I have never been gifted with the physicality needed to play basketball well. I was once the tallest girl in my class (in fourth grade, I was 4-foot-11), but then I basically stopped growing and am now often the person you can't see in pictures because I'm so short. I once thought I was a good defender, but that was back in eighth grade when I was on the worst team in the worst league in my PE class, so take that with a grain of salt. I could never get the ball in the basket when shooting around in my cousin's front yard even though I perfected the "swish" hand motion and the knee bend to get those few extra feet. Even layups were impossible, but that might be because of my horrible hand-eye coordination and lack of depth perception.
Basically, I was never good at basketball and never hoped to be. So I stuck to soccer and tennis and rowing (as a coxswain) — things that didn't really require height or too much upper-body strength.
But this Nike video shatters everything I have ever thought about myself and my future.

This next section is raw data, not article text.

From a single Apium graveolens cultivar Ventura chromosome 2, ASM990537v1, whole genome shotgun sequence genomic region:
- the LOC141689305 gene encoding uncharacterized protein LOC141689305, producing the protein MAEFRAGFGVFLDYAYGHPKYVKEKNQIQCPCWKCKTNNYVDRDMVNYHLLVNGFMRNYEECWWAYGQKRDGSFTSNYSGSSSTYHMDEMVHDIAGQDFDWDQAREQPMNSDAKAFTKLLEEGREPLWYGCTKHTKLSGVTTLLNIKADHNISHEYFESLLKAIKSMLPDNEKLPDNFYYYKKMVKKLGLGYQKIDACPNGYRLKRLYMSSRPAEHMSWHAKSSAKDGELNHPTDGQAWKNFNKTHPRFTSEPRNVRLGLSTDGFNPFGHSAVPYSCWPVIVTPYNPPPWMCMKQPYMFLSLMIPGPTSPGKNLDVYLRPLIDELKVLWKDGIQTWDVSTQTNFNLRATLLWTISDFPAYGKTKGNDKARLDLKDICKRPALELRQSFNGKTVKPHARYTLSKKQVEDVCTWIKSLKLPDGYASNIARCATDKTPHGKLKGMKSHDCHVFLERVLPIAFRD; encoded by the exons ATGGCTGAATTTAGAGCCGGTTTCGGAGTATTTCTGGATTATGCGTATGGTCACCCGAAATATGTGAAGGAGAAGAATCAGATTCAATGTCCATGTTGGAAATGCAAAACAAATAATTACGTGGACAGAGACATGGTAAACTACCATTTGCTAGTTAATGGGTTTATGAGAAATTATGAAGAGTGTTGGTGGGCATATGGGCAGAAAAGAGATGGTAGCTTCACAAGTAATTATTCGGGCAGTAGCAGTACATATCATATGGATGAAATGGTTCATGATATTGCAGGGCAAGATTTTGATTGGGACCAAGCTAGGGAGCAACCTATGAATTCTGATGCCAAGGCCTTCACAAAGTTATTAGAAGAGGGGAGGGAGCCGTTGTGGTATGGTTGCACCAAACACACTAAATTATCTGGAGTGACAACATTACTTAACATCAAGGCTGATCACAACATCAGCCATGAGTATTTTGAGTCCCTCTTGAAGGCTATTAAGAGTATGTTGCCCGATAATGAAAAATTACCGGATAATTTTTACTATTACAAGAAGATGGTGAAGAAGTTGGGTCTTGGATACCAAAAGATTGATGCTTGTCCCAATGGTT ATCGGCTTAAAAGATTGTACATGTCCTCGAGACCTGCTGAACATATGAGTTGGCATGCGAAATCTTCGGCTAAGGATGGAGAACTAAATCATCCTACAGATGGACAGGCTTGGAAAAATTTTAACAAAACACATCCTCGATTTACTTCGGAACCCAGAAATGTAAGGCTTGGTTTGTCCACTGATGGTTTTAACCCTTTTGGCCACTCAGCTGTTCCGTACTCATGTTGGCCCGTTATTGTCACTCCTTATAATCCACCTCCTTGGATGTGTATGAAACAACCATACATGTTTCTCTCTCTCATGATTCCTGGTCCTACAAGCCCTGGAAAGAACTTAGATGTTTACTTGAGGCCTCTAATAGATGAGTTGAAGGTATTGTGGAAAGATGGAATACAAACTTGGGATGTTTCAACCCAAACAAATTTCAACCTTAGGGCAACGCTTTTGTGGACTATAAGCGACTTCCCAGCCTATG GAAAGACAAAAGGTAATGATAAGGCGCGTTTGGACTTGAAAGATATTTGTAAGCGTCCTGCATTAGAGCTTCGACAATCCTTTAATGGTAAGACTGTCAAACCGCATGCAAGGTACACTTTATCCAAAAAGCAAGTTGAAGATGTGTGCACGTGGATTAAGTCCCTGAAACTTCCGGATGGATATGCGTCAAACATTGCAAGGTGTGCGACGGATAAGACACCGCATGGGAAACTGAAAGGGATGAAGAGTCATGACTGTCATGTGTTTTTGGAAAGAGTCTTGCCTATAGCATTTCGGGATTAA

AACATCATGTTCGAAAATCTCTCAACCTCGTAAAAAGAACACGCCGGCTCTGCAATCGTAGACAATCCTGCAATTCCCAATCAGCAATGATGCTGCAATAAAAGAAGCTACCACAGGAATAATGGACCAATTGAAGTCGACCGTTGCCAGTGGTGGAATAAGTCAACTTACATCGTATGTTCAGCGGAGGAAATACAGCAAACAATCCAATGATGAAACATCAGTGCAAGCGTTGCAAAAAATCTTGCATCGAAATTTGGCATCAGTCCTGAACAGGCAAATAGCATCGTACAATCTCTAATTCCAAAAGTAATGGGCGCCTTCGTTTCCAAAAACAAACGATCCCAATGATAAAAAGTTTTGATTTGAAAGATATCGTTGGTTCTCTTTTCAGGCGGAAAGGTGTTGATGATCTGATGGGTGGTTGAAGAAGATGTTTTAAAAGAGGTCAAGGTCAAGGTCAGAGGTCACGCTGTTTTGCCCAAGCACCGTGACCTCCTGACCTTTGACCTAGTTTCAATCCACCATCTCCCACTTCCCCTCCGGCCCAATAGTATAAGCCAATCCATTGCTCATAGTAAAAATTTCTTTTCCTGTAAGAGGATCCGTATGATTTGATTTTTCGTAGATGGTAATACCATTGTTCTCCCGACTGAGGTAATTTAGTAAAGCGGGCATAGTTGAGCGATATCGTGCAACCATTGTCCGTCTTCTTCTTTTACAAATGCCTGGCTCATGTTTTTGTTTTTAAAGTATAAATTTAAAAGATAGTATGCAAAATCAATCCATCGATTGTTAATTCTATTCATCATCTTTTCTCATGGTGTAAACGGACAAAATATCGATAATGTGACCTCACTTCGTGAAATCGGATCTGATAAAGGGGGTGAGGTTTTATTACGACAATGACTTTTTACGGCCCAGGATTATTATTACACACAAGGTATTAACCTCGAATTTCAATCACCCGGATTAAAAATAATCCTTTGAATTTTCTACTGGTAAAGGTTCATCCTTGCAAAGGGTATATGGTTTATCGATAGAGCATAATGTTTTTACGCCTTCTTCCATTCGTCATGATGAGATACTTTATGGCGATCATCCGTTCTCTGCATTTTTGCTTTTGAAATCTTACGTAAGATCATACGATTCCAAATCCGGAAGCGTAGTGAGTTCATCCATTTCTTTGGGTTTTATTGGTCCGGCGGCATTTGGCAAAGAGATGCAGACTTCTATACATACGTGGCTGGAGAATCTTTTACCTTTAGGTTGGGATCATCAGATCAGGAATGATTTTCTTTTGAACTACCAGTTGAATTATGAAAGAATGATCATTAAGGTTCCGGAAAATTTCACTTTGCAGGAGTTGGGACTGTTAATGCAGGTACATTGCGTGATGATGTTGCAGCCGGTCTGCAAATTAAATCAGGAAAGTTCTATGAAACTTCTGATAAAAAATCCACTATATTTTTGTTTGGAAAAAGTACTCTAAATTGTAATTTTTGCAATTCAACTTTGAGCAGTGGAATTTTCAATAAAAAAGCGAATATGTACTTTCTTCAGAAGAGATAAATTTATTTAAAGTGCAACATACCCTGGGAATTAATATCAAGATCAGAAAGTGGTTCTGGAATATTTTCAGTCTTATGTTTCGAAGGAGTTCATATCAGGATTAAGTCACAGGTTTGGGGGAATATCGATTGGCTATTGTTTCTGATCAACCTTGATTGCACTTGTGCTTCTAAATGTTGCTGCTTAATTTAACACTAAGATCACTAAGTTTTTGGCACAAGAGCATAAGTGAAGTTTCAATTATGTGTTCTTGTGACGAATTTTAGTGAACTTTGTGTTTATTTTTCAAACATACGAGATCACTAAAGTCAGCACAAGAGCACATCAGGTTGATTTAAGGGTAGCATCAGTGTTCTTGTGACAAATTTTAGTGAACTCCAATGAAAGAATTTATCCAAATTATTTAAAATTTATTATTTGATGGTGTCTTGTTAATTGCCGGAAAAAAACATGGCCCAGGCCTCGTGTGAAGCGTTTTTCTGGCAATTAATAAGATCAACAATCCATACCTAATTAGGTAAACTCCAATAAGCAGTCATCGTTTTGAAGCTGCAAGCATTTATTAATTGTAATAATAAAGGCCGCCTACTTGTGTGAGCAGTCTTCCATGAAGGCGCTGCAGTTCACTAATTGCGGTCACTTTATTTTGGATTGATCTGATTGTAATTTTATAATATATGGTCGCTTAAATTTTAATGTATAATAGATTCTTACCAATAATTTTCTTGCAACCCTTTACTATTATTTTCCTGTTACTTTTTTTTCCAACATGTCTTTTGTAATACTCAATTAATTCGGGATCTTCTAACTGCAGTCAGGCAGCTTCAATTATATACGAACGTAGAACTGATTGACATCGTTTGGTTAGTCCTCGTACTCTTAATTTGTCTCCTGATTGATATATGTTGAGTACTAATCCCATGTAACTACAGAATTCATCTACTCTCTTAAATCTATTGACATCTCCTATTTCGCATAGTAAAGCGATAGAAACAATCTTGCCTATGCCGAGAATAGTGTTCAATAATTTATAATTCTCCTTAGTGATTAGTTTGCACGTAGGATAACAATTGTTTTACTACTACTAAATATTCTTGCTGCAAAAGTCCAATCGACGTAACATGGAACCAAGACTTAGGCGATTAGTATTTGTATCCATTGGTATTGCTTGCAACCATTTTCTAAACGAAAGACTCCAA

When the video first started, I was simultaneously amazed (with the kid's apparent dedication) and cynical (because of how things came so easily to him).
If I just swag out with a pair of Nike high-tops and hire DJ Wordy, anything is possible, right? I'll just slip on that no. 8 jersey (throwback to Kobe's championship days!), pick a teammate who's at least three heads taller than me, and I'm all set. I'll see the open lane and score some highlight-reel worthy fast-break points, and soon enough, I'll have my own custom Starter jacket — jk, it'll probably be a Nike Destroyer jacket because I'm sponsored for just doing it, it being accomplishing my dreams.
Then I'll win championships and cut down nets, blow off my fans, then — this is where my opinion of the video completely changed — realize that I don't need the hype, the fame, the intense media fawning that comes with going from a nobody to a SOMEBODY.
I'll earn it all myself, whether on the court, on the fields, or on a Nike set with Kobe wearing a T-shirt with my face on it.
These last few seconds are true inspiration, and I am inspired.
I will now brb while I drive over to the Lyon Center and practice until my legs fall off. One day I will see my face plastered on Kyrie Irving's chest, and it will be the greatest thing ever. But first, I'll need to practice day after day after day … without all the bright camera flashes. (Though a Nike sponsorship would help … )
Patricia Lee (@patricialee91) is a Grantland editorial assistant and has written for the Associated Press, espnW, and the News & Observer.